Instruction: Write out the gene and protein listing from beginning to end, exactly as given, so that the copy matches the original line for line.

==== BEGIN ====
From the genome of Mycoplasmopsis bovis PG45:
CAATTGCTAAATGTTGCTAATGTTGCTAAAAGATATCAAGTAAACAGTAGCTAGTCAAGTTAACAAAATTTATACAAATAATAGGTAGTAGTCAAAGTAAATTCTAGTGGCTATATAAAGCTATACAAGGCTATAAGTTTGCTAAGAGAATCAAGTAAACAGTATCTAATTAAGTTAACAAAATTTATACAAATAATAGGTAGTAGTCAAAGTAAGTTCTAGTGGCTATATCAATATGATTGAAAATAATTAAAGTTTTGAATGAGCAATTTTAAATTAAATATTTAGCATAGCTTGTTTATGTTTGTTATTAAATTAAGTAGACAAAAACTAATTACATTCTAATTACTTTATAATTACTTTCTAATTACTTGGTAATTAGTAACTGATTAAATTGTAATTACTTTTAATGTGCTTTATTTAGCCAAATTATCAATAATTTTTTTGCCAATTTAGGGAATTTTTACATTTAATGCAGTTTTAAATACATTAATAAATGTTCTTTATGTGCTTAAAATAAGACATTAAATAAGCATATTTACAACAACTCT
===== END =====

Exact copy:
From the genome of Mycoplasmopsis bovis PG45:
CAATTGCTAAATGTTGCTAATGTTGCTAAAAGATATCAAGTAAACAGTAGCTAGTCAAGTTAACAAAATTTATACAAATAATAGGTAGTAGTCAAAGTAAATTCTAGTGGCTATATAAAGCTATACAAGGCTATAAGTTTGCTAAGAGAATCAAGTAAACAGTATCTAATTAAGTTAACAAAATTTATACAAATAATAGGTAGTAGTCAAAGTAAGTTCTAGTGGCTATATCAATATGATTGAAAATAATTAAAGTTTTGAATGAGCAATTTTAAATTAAATATTTAGCATAGCTTGTTTATGTTTGTTATTAAATTAAGTAGACAAAAACTAATTACATTCTAATTACTTTATAATTACTTTCTAATTACTTGGTAATTAGTAACTGATTAAATTGTAATTACTTTTAATGTGCTTTATTTAGCCAAATTATCAATAATTTTTTTGCCAATTTAGGGAATTTTTACATTTAATGCAGTTTTAAATACATTAATAAATGTTCTTTATGTGCTTAAAATAAGACATTAAATAAGCATATTTACAACAACTCT